jamesbmarshall (10th December 2013)
Bit of both really. A technical degree would help but you'd need some experience in an Education setting or Technical aptitude with experience gained through schools. I doubt you could come straight from Uni into the higher level I was talking about, especially if it is an SLT level role. It would more be an aspirational role, a position to work towards, one EduIT hasn't had previously.
I agree with Tmcd35, the problem with a lot of schools is IT is treated in isolation, as either a subject like French or Maths, or as a tool so on par with the mowers and hoovers. It needs to be integrated into everything, across the board. How many times have we seen on here rants about a project or scheme that has been decided and acted on by SLT and at the last minute IT get wind of it (or worse it foisted on them) and they then have to do the 6 months of planning needed in an afternoon? Leaving IT out of planning is, in most cases, like leaving the Finance team out.
But saying that, the role is probably still an aspirational one in most schools. Somewhere they would like to be, rather than something they can have there and then. I think having someone in that role puts a school at an advantage (obviously counting you have the right person) over a school that doesn't but whether it is a must have is down to the school priorities I guess.
jamesbmarshall (10th December 2013)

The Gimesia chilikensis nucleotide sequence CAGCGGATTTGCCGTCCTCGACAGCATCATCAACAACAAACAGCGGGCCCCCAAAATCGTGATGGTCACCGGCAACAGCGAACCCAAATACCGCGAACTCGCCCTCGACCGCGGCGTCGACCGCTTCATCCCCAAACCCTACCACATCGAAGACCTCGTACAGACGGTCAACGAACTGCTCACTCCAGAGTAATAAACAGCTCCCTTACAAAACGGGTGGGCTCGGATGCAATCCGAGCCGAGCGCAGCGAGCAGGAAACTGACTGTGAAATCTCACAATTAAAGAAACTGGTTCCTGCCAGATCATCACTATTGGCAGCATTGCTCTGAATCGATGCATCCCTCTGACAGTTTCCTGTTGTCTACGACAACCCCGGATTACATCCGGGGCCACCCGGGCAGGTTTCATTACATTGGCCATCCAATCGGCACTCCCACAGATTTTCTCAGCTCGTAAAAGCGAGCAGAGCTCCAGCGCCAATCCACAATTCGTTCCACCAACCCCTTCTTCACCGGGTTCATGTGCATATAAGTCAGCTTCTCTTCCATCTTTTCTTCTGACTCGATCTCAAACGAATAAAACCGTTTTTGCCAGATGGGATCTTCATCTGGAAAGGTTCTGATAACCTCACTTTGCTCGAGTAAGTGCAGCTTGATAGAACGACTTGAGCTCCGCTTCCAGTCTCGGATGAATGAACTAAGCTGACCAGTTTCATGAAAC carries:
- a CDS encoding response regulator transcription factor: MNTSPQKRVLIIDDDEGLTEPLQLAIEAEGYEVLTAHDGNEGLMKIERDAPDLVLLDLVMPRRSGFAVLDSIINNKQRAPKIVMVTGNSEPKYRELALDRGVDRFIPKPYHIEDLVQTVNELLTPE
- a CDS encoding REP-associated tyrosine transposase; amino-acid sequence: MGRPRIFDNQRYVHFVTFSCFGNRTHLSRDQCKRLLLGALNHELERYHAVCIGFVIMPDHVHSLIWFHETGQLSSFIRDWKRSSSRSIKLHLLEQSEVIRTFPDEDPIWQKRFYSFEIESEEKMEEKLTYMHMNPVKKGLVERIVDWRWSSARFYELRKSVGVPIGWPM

Thanks everyone! This has been really useful; keep any thoughts coming.
I think I can pretty much see the aspirational trends for the future - how would you propose to get there?
The future :
Services : I know of one school where the 'IT manager' has become 'Technical Services Manager' and is responsible for all technicians. For schools this can build on the good practice that many IT managers have put in place around helpdesk teams and ticketing systems. Service jobs will be more generic. There will be less fixing PC's and printers - that will just be outsourced. Even enterprise network will become much more commoditised as bandwidth increases to the endpoint. The expertise on the ground in schools will thin out.
Data : The trend has been for schools to focus more and more on performance data, attainment and progress sliced and diced with attendance and behaviour. MIS systems demand more specialised skills to maintain, manipulate and manage the data. That data also feeds many administrative functions - feeding AD or Google from the MIS, just really making the data work for the organisation. There is a cast iron guarantee that there will be more data and no sign that computers will ever be equal to humans in making sense (or nonsense) of it.
DevOps : The future is "cloud". I hate the term - so ... opaque, so cloudy. I think schools have embraced virtualisation. The crack in the damn is Mb bandwidth, as this becomes Gb and then multi Gb it will become easier to shunt VM's around in the cloud and people will become more confident with a whole IAAS. I think that means less of us - I'll be puppeting up a schools server infrastructure with a few scripts, or perhaps MS or Google will.
In general, the further commoditisation of IT. Perhaps more (rapidly) than ever, change or die.
As those things change, many people have predicted the demise of (or dramatic reduction in) on-site technical staff. I'd agree that could happen but I'd very much hope it doesn't, and here's why.